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GOLD EXPLORATION NEWS Metallurgical Challenge Slows Pueblo Viejo Decision

DOMINICAN REPUBLIC Vancouver-based PLACER DOME expects to make a development decision by mid-2005 on the Pueblo V...


DOMINICAN REPUBLIC Vancouver-based PLACER DOME expects to make a development decision by mid-2005 on the Pueblo Viejo gold project in the Dominican Republic, said spokesperson Meghan Brown. The company is still working on the metallurgical options to treat the ore and until it nails down a proven process, it cannot start the detailed engineering work needed for a full feasibility study, she pointed out.

“It is a complex orebody and so there are challenges,” she said, adding that the Dominican Republic’s government chose Placer Dome to take on Pueblo Viejo because of its “skills and expertise” in the area.

Placer Dome had hoped to make a feasibility study decision by the end of last year and a development decision by end-2004, the company said when releasing its third quarter results last October. Brown said Pueblo Viejo continues to look “promising” and more details would be released along with the company’s 2003 results in February.

Located in the central region of the Caribbean country, Pueblo Viejo is considered one of the largest gold deposits in Latin America with a resource of 16 million oz grading 3.3g/t Au, 0.7% Zn and 20 g/t Ag using a cut-off grade of 2.0 g/t Au, according to a previously-released estimate from Placer Dome. The Dominican Republic government has put the potentially-exploitable sulphide resource at more than 14 million oz Au over a 33-year mine life, or some 420,000 oz yearly.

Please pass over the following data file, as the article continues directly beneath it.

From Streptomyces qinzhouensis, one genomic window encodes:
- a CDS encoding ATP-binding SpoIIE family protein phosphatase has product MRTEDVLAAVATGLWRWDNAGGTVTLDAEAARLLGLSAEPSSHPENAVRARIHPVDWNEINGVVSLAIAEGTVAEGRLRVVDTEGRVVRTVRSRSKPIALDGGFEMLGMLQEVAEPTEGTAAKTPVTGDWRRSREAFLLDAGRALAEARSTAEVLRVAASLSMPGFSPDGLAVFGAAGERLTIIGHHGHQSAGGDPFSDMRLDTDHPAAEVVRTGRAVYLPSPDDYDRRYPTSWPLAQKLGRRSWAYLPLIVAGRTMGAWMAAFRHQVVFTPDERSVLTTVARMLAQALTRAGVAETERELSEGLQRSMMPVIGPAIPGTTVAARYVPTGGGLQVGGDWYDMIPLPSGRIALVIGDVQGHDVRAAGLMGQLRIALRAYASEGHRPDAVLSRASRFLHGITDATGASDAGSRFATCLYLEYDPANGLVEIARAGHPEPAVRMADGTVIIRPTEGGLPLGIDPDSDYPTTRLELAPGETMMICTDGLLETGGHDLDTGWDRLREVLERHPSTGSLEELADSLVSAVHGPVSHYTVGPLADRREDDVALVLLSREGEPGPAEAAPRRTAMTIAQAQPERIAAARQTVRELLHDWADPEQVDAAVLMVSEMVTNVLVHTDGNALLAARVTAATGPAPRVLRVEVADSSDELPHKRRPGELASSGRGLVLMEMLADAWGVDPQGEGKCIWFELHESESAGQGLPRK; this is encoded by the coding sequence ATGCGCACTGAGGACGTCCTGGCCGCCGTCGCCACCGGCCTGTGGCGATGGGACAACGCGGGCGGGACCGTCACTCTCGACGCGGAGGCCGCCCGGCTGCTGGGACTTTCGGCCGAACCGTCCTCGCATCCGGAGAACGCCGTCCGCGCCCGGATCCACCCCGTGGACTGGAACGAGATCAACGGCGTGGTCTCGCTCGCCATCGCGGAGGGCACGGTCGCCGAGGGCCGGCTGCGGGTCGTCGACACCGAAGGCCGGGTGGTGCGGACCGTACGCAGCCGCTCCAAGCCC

The Dominican Republic government operated the mine for 20 years but closed it in 1999 after exhausting the oxide portion of the deposit and facing environmental and processing problems related to the sulphide portion.

Under the concession agreement granted in July 2002, Placer Dome has four years to make a decision on whether to go ahead with the project, during which time it must spend US$10 million. After reaching the agreement, the company put Pueblo Viejo on fast track with the aim of cutting the timeframe to two years.


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